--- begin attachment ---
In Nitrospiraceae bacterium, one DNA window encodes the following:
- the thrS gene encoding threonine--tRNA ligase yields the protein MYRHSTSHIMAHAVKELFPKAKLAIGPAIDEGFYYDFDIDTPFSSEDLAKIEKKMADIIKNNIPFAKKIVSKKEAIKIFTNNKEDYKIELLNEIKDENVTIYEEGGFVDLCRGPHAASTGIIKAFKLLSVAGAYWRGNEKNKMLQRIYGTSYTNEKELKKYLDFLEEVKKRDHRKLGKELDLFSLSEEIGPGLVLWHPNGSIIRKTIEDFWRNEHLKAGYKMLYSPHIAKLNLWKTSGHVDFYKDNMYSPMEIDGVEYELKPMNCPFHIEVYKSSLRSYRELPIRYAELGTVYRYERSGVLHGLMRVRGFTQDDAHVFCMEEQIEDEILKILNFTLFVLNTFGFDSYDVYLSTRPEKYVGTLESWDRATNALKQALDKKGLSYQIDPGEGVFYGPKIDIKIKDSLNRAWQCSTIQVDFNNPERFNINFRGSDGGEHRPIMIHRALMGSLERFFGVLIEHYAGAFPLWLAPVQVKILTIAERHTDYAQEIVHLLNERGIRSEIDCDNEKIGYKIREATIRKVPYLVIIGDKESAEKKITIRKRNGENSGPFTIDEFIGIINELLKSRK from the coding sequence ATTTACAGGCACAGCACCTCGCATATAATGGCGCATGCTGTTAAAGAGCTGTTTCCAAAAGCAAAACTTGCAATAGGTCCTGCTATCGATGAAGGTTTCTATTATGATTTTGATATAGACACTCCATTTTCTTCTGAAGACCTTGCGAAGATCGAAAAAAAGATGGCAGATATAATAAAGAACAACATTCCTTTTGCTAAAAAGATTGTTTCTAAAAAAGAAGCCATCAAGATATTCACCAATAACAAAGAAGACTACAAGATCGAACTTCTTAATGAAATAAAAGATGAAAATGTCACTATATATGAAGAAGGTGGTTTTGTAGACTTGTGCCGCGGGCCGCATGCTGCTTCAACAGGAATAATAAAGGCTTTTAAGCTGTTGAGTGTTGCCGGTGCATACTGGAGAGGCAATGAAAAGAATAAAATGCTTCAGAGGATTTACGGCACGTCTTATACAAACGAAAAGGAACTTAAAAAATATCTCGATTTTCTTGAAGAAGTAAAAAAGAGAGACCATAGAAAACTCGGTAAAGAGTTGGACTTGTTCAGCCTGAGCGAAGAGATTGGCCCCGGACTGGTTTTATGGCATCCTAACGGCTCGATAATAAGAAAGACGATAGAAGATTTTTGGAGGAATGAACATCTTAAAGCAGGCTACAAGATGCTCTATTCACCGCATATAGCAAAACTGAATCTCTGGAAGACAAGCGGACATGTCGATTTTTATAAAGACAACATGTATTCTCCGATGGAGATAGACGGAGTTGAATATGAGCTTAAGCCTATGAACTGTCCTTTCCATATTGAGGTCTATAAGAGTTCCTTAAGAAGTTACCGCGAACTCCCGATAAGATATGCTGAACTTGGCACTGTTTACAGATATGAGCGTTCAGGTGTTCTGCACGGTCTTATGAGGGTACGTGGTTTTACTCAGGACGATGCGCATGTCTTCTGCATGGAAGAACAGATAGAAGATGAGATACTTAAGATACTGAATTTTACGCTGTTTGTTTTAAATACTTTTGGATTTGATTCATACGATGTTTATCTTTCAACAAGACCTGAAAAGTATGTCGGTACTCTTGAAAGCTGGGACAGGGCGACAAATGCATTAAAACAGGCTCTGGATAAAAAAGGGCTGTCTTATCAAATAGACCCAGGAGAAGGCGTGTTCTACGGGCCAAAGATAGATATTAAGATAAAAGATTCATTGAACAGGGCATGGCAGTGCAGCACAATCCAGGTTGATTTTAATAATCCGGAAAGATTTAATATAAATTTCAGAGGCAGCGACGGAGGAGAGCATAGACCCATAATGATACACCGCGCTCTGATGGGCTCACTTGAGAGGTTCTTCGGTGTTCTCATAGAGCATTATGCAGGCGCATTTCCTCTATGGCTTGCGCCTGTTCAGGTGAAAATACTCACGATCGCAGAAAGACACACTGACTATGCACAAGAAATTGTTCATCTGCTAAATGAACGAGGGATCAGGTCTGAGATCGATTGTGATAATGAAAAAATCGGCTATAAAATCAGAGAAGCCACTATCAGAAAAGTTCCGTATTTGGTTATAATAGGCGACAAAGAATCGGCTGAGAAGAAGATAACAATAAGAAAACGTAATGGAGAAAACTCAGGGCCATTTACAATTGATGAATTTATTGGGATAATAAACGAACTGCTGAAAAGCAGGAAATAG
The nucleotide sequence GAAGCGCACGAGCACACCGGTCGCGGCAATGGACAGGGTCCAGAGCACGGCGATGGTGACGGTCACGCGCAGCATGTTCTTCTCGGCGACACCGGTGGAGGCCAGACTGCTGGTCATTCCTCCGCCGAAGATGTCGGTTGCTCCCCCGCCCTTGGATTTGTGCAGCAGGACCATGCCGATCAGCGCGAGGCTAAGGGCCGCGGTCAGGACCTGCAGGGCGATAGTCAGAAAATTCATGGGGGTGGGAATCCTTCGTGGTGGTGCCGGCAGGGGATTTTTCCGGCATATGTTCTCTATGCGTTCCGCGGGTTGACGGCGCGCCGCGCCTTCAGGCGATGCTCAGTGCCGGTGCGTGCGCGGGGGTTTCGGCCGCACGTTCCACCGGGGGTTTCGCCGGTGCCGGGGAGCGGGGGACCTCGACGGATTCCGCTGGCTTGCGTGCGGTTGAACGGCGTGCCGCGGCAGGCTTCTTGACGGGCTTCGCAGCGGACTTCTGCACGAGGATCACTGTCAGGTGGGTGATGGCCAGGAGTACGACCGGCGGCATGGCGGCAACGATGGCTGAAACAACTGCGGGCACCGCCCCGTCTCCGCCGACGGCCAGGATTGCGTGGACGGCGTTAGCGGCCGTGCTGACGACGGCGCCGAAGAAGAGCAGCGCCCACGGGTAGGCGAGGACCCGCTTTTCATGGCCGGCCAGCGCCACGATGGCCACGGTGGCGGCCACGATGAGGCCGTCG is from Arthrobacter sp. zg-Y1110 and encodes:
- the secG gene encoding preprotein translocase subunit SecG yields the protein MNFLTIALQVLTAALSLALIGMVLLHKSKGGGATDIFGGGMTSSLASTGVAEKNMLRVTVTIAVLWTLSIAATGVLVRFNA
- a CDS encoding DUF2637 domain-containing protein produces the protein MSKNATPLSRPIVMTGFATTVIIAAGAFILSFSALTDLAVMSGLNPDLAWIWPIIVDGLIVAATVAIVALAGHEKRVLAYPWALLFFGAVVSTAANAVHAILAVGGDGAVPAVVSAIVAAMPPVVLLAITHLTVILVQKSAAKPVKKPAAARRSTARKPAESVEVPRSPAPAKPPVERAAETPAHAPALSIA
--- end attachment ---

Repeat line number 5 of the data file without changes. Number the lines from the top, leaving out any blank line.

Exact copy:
- a CDS encoding DUF2637 domain-containing protein produces the protein MSKNATPLSRPIVMTGFATTVIIAAGAFILSFSALTDLAVMSGLNPDLAWIWPIIVDGLIVAATVAIVALAGHEKRVLAYPWALLFFGAVVSTAANAVHAILAVGGDGAVPAVVSAIVAAMPPVVLLAITHLTVILVQKSAAKPVKKPAAARRSTARKPAESVEVPRSPAPAKPPVERAAETPAHAPALSIA